Over a week ago, I had the pleasure of being able to spend a day and half of professional development time with four other instructional technology specialists and a dozen teachers (grades K-5) exploring Glogster. This time gave way for much needed “play” and discussion about how to integrate this tool into the curriculum. By the end of the second day, we had examples and resources to share as well as a new contact, Jim Dachos, Glogster’s Education Manager. (I originally started following Jim on Twitter and set up a Skype session with him during the second day. He is a tremendous resource!)
In a nutshell, Glogster is a service that allows a user to make glogs or graphic blogs. Glogster’s slogan describes its service well: “Poster Yourself”. This medium is very appealing to all kinds of learners because of the ability to express yourself not only through text, but with pictures, videos and sounds- all on a web page (glog) that is like an artist’s canvas. It’s also very simple to use.
I recently read on Sean Banville’s blog that he used a glog as a way to introduce himself to his students. Sounds like a great alternative to a PowerPoint! I also have used a glog where my normal inclination would have been to present with a slideshow. I used a glog as a backdrop for a Web 2.0 presentation that I gave to parents this school year. That was a different experience, but one that was very interactive and visual for participants. It really showed the parents a Web 2.0 tool in action. The first glog page is embedded below. (If I were to do it again, I definitely would embed some video!)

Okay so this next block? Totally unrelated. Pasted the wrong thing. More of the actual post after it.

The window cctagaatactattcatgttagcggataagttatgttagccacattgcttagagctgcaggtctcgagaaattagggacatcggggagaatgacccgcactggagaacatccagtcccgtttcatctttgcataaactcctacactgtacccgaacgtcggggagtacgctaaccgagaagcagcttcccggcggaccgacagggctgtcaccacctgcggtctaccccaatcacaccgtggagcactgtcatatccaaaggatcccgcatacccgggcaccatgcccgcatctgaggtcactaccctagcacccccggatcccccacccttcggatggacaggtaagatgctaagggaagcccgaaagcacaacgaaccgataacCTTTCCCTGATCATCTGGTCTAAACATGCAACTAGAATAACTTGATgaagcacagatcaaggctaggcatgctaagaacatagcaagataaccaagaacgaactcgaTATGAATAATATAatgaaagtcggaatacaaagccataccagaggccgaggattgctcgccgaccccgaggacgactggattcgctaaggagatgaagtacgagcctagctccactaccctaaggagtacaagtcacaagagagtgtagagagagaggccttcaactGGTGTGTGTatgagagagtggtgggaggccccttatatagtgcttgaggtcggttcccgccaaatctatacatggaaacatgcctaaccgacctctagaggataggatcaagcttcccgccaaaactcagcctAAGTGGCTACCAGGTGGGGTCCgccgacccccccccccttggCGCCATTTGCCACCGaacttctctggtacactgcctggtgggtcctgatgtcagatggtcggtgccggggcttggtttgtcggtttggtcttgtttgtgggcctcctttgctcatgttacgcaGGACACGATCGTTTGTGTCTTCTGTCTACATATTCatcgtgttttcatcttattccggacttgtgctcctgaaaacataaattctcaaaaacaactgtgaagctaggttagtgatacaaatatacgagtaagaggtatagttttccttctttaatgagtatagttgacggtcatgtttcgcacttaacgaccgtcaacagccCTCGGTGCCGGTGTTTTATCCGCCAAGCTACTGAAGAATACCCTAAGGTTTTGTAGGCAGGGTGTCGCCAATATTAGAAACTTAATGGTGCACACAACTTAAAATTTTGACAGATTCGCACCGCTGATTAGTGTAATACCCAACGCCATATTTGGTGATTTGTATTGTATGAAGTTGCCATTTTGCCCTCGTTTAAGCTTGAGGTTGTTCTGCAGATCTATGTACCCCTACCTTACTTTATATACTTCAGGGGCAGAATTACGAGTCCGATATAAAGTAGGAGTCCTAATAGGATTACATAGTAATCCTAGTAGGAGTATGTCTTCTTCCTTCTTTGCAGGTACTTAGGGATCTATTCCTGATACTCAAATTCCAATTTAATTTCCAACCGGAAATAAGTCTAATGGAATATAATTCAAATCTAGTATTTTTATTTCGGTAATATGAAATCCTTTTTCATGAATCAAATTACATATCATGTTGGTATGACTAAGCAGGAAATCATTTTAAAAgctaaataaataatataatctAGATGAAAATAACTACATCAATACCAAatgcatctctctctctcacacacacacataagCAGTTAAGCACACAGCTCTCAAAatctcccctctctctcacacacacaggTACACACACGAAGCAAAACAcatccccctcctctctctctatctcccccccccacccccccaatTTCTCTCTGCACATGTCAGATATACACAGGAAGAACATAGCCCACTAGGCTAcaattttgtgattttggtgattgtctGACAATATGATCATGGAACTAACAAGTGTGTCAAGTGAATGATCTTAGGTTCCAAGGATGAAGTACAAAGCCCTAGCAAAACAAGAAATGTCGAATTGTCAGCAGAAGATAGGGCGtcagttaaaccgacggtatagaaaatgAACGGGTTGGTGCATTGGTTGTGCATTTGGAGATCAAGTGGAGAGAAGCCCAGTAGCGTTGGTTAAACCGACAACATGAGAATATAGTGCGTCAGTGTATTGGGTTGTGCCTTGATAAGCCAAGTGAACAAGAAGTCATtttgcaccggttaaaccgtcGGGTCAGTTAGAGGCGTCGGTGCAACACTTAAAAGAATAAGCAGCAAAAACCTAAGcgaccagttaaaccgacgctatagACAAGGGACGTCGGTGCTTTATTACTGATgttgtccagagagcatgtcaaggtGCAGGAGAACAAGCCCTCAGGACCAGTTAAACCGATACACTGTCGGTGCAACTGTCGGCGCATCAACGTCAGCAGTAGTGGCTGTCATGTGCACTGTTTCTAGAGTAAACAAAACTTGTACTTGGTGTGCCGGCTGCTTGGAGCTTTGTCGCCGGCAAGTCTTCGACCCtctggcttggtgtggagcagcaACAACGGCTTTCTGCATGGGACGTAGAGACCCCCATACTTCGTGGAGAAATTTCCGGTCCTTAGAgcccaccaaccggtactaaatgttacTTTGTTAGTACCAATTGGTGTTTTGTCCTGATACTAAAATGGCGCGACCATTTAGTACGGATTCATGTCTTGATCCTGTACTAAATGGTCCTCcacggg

*Here are links to a few ideas/examples that we created on our PD day:
Once you get started, the integration possibilities are endless as you will see by visiting the site. Jim Dachos stressed the importance of a teacher signing up for an education account at Glogster Edu. There are many resources available to teachers there. Check out that home page! And don’t forget to scroll to see what’s been added. There are links to tons of student examples, step by step directions, the Educator Resource Library and even tips for Mac users. With the education account, a teacher can receive 200 student accounts (very nice!). All can be managed by the teacher from a dashboard. Also, glogs can be made private and shared only to certain individuals via a link or they may be embedded on a web page, wiki or blog. The standard service is free, and you do get a lot for that price tag! To upgrade to premium, it’s about $100 per year.
Glogs are great a vehicle to deliver instruction to students as well as have students synthesize their own meaning on a topic.
What do you think about glogs?
Want to learn more? Here are two great Glogster resources:
*Thanks to Andrea Gardner, Joy Courcy, Margorie Nardini, Ruth Freeman, Sarah Rivard, Karen Burke and Liz Colantuonio for letting me share their terrific work!